The Scotts Way
How to Grow Grass in Shaded Areas
Yes, you can grow thick turf even in the shade.
Are you in the dark about growing grass in shady areas? You've tried everything, but that stubborn shady spot in the corner or by the tree still won't grow grass. It's a common problem. Even the best lawns can have shady spots that are thin or bare. The good news is that there are a few simple steps you can take to turn these shady spots into grass-friendly havens of thick turf.
Evaluate the Amount of Sunlight
Even shade-tolerant grasses need at least 3 to 4 hours of direct sun, or 4 to 6 hours of dappled sunlight, per day. If your problem area gets less than that, prune back some of the nearby trees to let in more light. If you’re also having issues with dampness, go ahead and aerate. That will help get air and water flowing. Not sure how to DIY? Get the lowdown in our step-by-step guide to aerating your lawn.
Find a Grass Seed That Works Well in Shade
Depending on where you live, there are certain grass types that are designed to thrive in shade. If you live in the North, try a fescue blend, like Scotts® Turf Builder® Dense Shade Mix. If you live in the South, try a zoysia seed mix, like Scotts® Turf Builder® Zoysia Grass Seed & Mulch.
Plant the Grass Seed
Planting grass seed is a simple procedure. Prep the area first by raking the soil to loosen it up, spread your grass seed at the proper rate, and then lightly cover it with a quality soil, such as Scotts® Turf Builder® LawnSoil™. Follow that up by feeding with Scotts® Turf Builder® Starter® Food for New Grass, to help get your new grass seedlings off to a great start.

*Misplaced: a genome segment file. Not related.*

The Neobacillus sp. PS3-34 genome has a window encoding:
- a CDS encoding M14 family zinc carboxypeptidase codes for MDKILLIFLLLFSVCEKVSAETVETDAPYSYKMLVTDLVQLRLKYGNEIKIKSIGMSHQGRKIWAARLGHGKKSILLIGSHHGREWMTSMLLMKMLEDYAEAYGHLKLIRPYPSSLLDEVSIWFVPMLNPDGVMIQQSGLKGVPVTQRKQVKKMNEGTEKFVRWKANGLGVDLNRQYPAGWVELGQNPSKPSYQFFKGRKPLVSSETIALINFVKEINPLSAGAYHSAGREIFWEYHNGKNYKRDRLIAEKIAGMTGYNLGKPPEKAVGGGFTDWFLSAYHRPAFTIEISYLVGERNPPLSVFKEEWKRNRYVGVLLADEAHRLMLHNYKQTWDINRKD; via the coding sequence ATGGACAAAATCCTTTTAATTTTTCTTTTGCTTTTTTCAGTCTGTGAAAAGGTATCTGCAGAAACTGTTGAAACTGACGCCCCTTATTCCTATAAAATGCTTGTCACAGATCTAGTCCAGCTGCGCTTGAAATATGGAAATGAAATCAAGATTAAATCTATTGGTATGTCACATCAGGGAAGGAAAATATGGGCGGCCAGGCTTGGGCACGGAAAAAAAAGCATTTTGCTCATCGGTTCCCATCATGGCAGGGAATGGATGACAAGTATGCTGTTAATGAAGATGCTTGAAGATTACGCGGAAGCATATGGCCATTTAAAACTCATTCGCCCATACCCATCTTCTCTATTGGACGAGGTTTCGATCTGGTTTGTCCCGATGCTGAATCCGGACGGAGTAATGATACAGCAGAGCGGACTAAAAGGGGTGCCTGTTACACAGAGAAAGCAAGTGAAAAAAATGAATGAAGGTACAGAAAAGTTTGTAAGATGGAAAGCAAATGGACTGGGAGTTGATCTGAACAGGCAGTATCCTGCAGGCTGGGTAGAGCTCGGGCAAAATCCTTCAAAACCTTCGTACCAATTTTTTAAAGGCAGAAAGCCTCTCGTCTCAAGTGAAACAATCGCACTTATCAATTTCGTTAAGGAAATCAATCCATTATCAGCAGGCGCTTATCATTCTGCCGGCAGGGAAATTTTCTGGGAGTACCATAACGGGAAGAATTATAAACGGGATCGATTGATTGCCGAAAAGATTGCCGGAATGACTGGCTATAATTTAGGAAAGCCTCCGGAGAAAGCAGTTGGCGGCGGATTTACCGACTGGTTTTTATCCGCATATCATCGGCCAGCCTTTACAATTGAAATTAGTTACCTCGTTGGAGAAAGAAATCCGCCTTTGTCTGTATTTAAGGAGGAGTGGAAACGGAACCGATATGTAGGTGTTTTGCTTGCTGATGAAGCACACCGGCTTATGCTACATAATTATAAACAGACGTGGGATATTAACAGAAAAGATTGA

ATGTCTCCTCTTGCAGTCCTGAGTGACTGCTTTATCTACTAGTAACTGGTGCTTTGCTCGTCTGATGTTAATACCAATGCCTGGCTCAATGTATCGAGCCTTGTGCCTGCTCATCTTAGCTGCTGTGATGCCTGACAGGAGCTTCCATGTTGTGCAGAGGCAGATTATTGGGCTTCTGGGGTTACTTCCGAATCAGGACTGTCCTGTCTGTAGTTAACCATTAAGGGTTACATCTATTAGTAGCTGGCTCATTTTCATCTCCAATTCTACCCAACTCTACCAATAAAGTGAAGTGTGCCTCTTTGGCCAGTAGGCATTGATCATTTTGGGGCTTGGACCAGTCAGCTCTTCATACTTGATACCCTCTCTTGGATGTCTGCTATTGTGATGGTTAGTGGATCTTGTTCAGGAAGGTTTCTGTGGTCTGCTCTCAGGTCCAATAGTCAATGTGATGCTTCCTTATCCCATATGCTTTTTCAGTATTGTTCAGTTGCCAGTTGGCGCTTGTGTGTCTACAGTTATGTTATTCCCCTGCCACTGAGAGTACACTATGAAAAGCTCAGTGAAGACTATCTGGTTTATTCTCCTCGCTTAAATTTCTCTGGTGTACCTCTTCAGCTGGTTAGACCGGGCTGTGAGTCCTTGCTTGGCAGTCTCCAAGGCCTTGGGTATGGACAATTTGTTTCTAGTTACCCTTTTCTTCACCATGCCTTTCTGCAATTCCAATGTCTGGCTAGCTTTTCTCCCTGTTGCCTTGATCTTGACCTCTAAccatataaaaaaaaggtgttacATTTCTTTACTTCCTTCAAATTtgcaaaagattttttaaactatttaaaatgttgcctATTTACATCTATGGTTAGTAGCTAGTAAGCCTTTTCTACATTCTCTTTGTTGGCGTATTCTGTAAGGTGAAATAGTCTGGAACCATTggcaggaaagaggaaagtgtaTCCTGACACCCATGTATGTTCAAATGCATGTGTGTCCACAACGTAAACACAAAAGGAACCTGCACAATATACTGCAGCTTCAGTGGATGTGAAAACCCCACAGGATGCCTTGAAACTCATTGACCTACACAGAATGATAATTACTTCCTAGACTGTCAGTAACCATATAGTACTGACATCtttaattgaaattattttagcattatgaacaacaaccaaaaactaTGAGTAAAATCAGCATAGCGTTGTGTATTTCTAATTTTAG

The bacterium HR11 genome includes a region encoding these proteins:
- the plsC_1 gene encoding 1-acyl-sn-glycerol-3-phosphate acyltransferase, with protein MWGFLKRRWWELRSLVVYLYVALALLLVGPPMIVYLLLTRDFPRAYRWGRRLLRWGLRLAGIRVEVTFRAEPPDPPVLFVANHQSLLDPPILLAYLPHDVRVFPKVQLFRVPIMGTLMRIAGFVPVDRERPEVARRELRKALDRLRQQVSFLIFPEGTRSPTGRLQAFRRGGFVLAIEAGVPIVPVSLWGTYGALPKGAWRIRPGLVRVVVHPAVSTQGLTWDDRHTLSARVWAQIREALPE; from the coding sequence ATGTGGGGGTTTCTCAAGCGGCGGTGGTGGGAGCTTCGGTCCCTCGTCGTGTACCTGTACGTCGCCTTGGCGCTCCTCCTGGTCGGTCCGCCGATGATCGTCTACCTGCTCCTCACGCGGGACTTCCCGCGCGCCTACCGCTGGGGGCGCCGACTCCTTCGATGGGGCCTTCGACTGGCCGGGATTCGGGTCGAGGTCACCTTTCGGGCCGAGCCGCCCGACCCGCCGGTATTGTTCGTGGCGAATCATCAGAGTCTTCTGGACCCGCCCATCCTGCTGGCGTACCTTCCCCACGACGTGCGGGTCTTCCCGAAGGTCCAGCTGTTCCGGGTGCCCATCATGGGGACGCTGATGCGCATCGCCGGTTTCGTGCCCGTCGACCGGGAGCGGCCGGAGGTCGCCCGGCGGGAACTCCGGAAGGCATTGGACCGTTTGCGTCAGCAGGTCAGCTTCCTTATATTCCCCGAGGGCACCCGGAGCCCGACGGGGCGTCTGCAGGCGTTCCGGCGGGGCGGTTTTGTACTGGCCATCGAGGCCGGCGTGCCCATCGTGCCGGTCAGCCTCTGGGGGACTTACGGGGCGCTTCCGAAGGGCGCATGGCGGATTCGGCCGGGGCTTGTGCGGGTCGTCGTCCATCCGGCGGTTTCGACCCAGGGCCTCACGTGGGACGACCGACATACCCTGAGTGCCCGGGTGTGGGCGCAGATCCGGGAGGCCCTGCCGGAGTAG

Water Well, and Watch It Grow
As you would with any grass-seeding project, keep your new shaded grass moist by watering once or twice a day until you see it grow tall enough to mow. Then you can cut back to a normal watering schedule. Remember: When you plant grass seed around trees, the trees are hungry and thirsty, and will compete with grass for available water and nutrients. Be sure to regularly feed the grass around trees, and be a bit more generous when watering.
Keep It High
Keep grass on the taller side—the extra length lets blades store more energy for growth—and avoid mowing when it’s super hot outside. We’re betting you can find something else to do.